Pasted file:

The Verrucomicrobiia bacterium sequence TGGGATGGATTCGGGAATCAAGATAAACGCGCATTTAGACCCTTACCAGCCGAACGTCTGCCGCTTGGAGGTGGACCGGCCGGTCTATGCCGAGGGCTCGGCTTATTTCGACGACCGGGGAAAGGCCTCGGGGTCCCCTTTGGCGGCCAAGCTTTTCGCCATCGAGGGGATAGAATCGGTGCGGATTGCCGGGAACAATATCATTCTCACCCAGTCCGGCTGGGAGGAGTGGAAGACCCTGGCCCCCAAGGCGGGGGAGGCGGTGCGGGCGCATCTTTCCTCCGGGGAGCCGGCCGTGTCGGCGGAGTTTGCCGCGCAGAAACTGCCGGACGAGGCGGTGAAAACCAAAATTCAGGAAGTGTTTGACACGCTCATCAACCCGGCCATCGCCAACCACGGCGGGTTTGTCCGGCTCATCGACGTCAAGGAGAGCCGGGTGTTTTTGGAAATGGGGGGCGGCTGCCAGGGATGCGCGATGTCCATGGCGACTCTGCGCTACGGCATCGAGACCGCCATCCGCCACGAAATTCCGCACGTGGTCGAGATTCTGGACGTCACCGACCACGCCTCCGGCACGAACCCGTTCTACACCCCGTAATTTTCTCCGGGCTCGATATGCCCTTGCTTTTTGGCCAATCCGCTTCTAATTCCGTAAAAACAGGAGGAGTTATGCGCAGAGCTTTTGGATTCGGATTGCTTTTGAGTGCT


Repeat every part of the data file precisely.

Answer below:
The Verrucomicrobiia bacterium sequence TGGGATGGATTCGGGAATCAAGATAAACGCGCATTTAGACCCTTACCAGCCGAACGTCTGCCGCTTGGAGGTGGACCGGCCGGTCTATGCCGAGGGCTCGGCTTATTTCGACGACCGGGGAAAGGCCTCGGGGTCCCCTTTGGCGGCCAAGCTTTTCGCCATCGAGGGGATAGAATCGGTGCGGATTGCCGGGAACAATATCATTCTCACCCAGTCCGGCTGGGAGGAGTGGAAGACCCTGGCCCCCAAGGCGGGGGAGGCGGTGCGGGCGCATCTTTCCTCCGGGGAGCCGGCCGTGTCGGCGGAGTTTGCCGCGCAGAAACTGCCGGACGAGGCGGTGAAAACCAAAATTCAGGAAGTGTTTGACACGCTCATCAACCCGGCCATCGCCAACCACGGCGGGTTTGTCCGGCTCATCGACGTCAAGGAGAGCCGGGTGTTTTTGGAAATGGGGGGCGGCTGCCAGGGATGCGCGATGTCCATGGCGACTCTGCGCTACGGCATCGAGACCGCCATCCGCCACGAAATTCCGCACGTGGTCGAGATTCTGGACGTCACCGACCACGCCTCCGGCACGAACCCGTTCTACACCCCGTAATTTTCTCCGGGCTCGATATGCCCTTGCTTTTTGGCCAATCCGCTTCTAATTCCGTAAAAACAGGAGGAGTTATGCGCAGAGCTTTTGGATTCGGATTGCTTTTGAGTGCT